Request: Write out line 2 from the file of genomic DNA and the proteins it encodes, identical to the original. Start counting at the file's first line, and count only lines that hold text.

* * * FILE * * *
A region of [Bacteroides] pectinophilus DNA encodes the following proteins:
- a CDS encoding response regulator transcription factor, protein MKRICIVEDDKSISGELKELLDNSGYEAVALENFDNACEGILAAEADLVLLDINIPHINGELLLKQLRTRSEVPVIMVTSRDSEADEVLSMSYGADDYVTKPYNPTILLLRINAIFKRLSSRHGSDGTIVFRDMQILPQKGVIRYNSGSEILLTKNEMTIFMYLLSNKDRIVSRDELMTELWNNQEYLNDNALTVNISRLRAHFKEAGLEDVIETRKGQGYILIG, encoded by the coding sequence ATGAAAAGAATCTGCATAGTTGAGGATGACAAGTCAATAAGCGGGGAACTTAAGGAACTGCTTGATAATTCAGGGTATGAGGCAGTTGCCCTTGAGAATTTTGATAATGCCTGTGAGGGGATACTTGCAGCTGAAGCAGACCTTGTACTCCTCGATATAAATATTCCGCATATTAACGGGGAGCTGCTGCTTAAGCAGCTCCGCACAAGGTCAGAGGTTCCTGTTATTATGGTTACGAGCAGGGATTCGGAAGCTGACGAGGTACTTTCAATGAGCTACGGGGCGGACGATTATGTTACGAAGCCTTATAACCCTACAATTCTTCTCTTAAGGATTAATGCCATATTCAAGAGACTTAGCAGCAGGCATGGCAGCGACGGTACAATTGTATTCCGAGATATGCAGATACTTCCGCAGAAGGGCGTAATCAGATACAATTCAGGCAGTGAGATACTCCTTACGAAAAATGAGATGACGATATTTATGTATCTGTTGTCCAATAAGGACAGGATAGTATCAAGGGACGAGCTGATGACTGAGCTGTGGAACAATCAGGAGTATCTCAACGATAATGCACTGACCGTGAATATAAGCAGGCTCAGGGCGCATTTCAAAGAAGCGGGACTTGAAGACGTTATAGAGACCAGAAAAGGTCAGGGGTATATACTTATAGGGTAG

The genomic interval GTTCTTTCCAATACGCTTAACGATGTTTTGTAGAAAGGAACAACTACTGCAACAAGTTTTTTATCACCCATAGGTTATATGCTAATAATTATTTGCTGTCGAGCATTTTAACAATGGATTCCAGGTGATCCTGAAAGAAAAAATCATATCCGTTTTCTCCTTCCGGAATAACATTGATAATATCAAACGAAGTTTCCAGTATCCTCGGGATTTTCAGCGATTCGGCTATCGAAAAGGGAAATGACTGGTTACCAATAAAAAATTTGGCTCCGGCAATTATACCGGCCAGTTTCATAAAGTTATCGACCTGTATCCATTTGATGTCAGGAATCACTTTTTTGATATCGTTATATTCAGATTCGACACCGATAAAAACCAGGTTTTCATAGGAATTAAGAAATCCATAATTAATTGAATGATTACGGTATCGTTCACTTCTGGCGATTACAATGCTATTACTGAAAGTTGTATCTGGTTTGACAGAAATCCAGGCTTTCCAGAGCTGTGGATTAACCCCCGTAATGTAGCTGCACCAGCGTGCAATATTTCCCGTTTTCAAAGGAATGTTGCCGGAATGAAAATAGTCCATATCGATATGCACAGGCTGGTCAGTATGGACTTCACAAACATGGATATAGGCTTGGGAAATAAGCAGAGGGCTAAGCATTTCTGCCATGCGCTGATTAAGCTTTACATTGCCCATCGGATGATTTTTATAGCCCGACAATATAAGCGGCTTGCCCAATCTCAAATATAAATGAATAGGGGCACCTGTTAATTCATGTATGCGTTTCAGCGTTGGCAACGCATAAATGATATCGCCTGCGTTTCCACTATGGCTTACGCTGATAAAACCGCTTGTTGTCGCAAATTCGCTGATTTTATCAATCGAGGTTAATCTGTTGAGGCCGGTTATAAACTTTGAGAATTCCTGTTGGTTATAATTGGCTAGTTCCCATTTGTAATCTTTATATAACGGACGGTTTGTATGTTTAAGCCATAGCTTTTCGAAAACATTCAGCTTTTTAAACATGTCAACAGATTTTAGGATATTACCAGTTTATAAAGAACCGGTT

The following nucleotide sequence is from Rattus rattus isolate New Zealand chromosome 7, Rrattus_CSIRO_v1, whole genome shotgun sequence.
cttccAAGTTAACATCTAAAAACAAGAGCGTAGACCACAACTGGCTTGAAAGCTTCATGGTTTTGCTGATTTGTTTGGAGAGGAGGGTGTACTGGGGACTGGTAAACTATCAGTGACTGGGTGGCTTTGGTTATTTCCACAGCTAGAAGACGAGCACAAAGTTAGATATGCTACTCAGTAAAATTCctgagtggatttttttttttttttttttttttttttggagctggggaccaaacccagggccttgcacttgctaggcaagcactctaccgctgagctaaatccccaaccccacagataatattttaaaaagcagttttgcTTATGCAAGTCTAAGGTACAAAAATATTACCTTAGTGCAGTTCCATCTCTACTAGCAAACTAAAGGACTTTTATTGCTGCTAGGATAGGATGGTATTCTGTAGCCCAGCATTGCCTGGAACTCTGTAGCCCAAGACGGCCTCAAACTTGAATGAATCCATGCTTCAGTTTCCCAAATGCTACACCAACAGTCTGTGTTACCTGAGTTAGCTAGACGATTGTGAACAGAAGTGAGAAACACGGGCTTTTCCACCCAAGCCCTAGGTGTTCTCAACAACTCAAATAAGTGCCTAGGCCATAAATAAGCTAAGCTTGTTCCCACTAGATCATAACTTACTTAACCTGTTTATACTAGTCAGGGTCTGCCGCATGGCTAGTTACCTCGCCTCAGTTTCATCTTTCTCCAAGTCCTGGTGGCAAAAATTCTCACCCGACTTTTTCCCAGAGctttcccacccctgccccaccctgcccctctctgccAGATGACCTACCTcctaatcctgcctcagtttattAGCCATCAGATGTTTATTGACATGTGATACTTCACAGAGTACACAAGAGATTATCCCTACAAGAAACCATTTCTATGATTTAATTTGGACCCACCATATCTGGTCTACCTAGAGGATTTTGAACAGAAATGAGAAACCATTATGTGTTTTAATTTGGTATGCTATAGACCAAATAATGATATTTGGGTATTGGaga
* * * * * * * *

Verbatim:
- a CDS encoding response regulator transcription factor, protein MKRICIVEDDKSISGELKELLDNSGYEAVALENFDNACEGILAAEADLVLLDINIPHINGELLLKQLRTRSEVPVIMVTSRDSEADEVLSMSYGADDYVTKPYNPTILLLRINAIFKRLSSRHGSDGTIVFRDMQILPQKGVIRYNSGSEILLTKNEMTIFMYLLSNKDRIVSRDELMTELWNNQEYLNDNALTVNISRLRAHFKEAGLEDVIETRKGQGYILIG, encoded by the coding sequence ATGAAAAGAATCTGCATAGTTGAGGATGACAAGTCAATAAGCGGGGAACTTAAGGAACTGCTTGATAATTCAGGGTATGAGGCAGTTGCCCTTGAGAATTTTGATAATGCCTGTGAGGGGATACTTGCAGCTGAAGCAGACCTTGTACTCCTCGATATAAATATTCCGCATATTAACGGGGAGCTGCTGCTTAAGCAGCTCCGCACAAGGTCAGAGGTTCCTGTTATTATGGTTACGAGCAGGGATTCGGAAGCTGACGAGGTACTTTCAATGAGCTACGGGGCGGACGATTATGTTACGAAGCCTTATAACCCTACAATTCTTCTCTTAAGGATTAATGCCATATTCAAGAGACTTAGCAGCAGGCATGGCAGCGACGGTACAATTGTATTCCGAGATATGCAGATACTTCCGCAGAAGGGCGTAATCAGATACAATTCAGGCAGTGAGATACTCCTTACGAAAAATGAGATGACGATATTTATGTATCTGTTGTCCAATAAGGACAGGATAGTATCAAGGGACGAGCTGATGACTGAGCTGTGGAACAATCAGGAGTATCTCAACGATAATGCACTGACCGTGAATATAAGCAGGCTCAGGGCGCATTTCAAAGAAGCGGGACTTGAAGACGTTATAGAGACCAGAAAAGGTCAGGGGTATATACTTATAGGGTAG